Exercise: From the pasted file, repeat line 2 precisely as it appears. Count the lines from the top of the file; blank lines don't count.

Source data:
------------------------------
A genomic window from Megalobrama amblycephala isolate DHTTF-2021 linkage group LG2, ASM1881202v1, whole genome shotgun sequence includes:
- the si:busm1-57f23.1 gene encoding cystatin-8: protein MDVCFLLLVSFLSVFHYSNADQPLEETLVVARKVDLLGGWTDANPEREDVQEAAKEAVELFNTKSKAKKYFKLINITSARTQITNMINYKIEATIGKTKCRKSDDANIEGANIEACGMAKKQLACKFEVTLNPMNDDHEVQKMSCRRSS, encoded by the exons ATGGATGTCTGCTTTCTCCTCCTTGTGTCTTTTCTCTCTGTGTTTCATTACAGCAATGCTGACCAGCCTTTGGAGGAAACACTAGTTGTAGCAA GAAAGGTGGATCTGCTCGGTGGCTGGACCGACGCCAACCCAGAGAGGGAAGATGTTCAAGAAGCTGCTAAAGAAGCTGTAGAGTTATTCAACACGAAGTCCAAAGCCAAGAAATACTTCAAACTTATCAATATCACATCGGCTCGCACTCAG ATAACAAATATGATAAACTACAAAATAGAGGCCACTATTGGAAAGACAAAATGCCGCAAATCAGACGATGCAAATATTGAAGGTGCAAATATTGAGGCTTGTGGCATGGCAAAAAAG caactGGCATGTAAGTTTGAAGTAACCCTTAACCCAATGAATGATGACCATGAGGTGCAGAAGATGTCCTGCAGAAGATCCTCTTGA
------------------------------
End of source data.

- the si:busm1-57f23.1 gene encoding cystatin-8: protein MDVCFLLLVSFLSVFHYSNADQPLEETLVVARKVDLLGGWTDANPEREDVQEAAKEAVELFNTKSKAKKYFKLINITSARTQITNMINYKIEATIGKTKCRKSDDANIEGANIEACGMAKKQLACKFEVTLNPMNDDHEVQKMSCRRSS, encoded by the exons ATGGATGTCTGCTTTCTCCTCCTTGTGTCTTTTCTCTCTGTGTTTCATTACAGCAATGCTGACCAGCCTTTGGAGGAAACACTAGTTGTAGCAA GAAAGGTGGATCTGCTCGGTGGCTGGACCGACGCCAACCCAGAGAGGGAAGATGTTCAAGAAGCTGCTAAAGAAGCTGTAGAGTTATTCAACACGAAGTCCAAAGCCAAGAAATACTTCAAACTTATCAATATCACATCGGCTCGCACTCAG ATAACAAATATGATAAACTACAAAATAGAGGCCACTATTGGAAAGACAAAATGCCGCAAATCAGACGATGCAAATATTGAAGGTGCAAATATTGAGGCTTGTGGCATGGCAAAAAAG caactGGCATGTAAGTTTGAAGTAACCCTTAACCCAATGAATGATGACCATGAGGTGCAGAAGATGTCCTGCAGAAGATCCTCTTGA